Selling books

I just checked at and it seems I've now sold my first couple of books. Yippiee! I immediately also noticed a small drawback. With the Finnish book I'd receive the orders into my personal mailbox, and write a personal thank you note to the buyer. Now I have no idea who it is that is buying the book. Of course, that's the inevitable price of automation.

A surprising turn of events I had not foreseen, is that publishing the English book also boosted the sales of the original Finnish book this week. Well, that's ok with me too. I don't care what language they are sold in.

One guy was wondering whether he should read the Finnish or English version. Typically (here he is just like me) he always reads books in English, because he prefers the original language instead of Finnish translations. But now that the translation is in English and the original in Finnish, he was all confused :-)

Then he realised he can start reading both books on the net, then decide based on that which to buy. This is exactly the point with publishing books Open Source style, and I'd like to make this point clear to everyone: You don't have to feel bad or anything for reading the online version for free, that's why it's there. Then if you like the book, do the right thing. (Buy it, that is. After all, the translation was mostly paid for from my wife's salary. It's ok, but I don't mind covering at least a part of it by actual sales of the book. And you'd be supporting LWN readers and FFII too, of course. It's all about sharing.)

Talking about selling books, I came to think of what must have been a high point in the Finnish book sales. This happened at Debconf5 last summer, which was in Helsinki, or Espoo to be precise. I wasn't there all the time, but I used a talk on Asterisk to leave work early, since I work with Voice over IP. Only to find out the talk was canceled, but I spent a nice Friday evening listening to Mark Shuttleworth and playing Mao!

Volunteering at Debconf was a well known FLUG figure known to us as 'Frank'. Frank is a talkative person and kind of a salesman, so he asked whether I had any Avoin Elämä books with me. "Well I have two in my bag, but I didn't think about this event that way, I thought there are mostly non-Finns here." So Frank took one of my two books and looked up a guy that actually knows Finnish, and what do you know, he actually sold it to him. Not only that, while walking back he already sold the other book and took it directly out of my hand.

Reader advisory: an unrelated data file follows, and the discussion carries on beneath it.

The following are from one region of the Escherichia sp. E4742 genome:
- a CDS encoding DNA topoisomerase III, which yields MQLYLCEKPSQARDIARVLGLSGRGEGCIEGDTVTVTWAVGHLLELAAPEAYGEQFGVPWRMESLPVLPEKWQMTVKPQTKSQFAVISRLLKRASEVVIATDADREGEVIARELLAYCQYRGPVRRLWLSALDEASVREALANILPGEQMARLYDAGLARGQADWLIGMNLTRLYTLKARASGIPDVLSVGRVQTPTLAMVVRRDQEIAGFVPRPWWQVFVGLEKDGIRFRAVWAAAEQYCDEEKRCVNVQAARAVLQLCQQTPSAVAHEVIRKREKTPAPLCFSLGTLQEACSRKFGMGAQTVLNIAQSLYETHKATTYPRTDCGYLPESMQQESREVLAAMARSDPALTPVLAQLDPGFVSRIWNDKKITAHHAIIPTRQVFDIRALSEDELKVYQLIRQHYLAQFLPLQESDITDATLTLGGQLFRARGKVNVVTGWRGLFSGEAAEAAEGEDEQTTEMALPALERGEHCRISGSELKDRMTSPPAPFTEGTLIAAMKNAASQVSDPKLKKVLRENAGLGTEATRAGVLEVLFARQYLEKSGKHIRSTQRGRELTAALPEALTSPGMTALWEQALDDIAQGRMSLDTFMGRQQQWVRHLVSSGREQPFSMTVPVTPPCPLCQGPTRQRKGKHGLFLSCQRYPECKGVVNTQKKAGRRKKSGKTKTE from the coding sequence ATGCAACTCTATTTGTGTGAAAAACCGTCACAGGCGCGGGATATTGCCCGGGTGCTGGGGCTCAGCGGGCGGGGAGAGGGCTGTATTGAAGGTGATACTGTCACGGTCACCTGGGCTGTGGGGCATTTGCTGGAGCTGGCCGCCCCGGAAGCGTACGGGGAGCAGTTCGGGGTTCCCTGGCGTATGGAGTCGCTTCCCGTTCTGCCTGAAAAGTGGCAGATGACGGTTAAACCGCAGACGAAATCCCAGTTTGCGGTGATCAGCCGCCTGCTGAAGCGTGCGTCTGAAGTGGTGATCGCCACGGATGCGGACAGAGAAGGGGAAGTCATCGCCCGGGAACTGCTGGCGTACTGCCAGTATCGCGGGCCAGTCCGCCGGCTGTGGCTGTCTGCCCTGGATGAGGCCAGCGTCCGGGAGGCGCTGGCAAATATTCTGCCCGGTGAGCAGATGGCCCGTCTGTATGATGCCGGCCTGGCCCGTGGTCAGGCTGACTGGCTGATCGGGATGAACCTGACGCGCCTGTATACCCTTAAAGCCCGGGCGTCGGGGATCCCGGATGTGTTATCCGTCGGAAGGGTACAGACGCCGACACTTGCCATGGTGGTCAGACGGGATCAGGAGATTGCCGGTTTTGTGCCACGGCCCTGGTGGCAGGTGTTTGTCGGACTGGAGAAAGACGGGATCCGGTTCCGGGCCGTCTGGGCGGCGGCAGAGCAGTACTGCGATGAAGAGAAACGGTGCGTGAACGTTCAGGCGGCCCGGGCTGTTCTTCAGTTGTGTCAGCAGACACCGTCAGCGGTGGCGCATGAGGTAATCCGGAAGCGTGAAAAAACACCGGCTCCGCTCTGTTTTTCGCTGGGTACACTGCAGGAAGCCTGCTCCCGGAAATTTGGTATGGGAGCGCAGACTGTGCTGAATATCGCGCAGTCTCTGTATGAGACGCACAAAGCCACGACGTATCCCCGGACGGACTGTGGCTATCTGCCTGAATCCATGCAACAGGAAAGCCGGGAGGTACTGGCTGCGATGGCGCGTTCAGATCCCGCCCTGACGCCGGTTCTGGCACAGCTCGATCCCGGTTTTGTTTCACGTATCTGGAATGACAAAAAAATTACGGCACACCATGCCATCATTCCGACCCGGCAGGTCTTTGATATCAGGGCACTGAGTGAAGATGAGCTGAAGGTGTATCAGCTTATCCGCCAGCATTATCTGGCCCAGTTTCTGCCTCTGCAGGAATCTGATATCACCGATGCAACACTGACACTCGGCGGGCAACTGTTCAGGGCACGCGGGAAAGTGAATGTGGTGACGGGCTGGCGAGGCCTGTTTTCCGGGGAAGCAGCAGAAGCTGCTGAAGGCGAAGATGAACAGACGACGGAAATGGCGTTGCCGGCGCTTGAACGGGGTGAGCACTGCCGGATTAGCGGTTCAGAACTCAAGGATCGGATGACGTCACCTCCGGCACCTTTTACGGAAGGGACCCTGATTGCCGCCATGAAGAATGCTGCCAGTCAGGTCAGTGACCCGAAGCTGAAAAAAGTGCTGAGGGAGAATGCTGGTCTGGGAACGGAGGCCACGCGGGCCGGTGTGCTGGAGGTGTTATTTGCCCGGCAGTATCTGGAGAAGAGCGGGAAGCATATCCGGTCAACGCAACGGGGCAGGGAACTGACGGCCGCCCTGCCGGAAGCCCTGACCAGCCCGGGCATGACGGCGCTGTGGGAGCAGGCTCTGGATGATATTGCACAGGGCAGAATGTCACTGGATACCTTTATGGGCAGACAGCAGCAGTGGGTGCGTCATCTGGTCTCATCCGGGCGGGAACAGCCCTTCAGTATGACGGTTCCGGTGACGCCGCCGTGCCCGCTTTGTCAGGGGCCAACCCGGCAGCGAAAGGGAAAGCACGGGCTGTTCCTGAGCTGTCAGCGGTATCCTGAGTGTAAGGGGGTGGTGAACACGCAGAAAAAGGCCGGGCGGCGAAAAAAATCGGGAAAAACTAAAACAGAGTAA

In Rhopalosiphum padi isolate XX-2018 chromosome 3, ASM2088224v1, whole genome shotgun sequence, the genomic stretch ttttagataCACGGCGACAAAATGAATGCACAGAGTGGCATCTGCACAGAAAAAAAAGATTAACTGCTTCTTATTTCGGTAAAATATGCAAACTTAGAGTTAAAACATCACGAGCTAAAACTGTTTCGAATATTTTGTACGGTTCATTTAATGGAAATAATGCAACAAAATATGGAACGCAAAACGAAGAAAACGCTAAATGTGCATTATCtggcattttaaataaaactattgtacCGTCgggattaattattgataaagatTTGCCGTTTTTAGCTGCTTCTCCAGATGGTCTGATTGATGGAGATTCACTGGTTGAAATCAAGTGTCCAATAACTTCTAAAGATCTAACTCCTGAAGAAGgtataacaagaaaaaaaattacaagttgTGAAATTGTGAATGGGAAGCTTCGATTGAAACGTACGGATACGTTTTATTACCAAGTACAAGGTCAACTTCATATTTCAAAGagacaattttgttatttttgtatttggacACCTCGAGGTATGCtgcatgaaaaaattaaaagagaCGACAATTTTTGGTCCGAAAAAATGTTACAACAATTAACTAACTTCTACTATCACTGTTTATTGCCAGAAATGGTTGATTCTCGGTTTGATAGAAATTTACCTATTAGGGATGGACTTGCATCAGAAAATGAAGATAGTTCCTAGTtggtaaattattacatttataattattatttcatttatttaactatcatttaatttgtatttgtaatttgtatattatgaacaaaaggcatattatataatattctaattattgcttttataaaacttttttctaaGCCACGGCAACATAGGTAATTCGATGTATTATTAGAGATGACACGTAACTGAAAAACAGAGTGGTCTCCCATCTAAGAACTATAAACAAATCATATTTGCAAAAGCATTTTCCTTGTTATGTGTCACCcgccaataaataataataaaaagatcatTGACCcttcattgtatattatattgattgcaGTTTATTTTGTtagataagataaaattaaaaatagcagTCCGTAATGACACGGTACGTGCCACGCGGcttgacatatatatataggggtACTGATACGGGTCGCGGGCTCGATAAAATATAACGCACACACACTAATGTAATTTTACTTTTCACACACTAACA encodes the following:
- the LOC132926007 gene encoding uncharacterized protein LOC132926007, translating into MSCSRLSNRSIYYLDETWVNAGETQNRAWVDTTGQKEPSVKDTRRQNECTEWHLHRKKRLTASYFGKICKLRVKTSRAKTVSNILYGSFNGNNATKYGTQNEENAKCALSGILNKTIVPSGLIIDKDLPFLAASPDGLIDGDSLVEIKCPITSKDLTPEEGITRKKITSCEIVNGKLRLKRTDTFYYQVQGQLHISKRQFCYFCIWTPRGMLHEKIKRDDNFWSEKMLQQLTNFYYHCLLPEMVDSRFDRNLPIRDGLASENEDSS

This is interesting I thought. After thinking about it for a while, I decided that the right thing to do is to miss an hour of Debconf and go home to get some more books. Of course then I realise that in the summer it is really hard to take a bus out of the Otaniemi campus, so in order not to spend the entire night on this adventure I take a taxi. Sure that'll be as expensive as I may actually profit from selling the books I'm going to get, but even so, I decide to do it. So it turns out the taxi driver has just heard about Linux and is really interested about Debconf and my book. And in the end he ends up giving me a free trip in exchange for a copy!

In the end Frank sold another 7 books or so that evening, and most amazingly he even sold one copy to a Dutch guy who knew absolutely no Finnish!

(I hope I knew who that Dutch guy is, I think it would be proper to give him a copy of the English translation now:-)

Well, that's it for today. More amazing stories to come.

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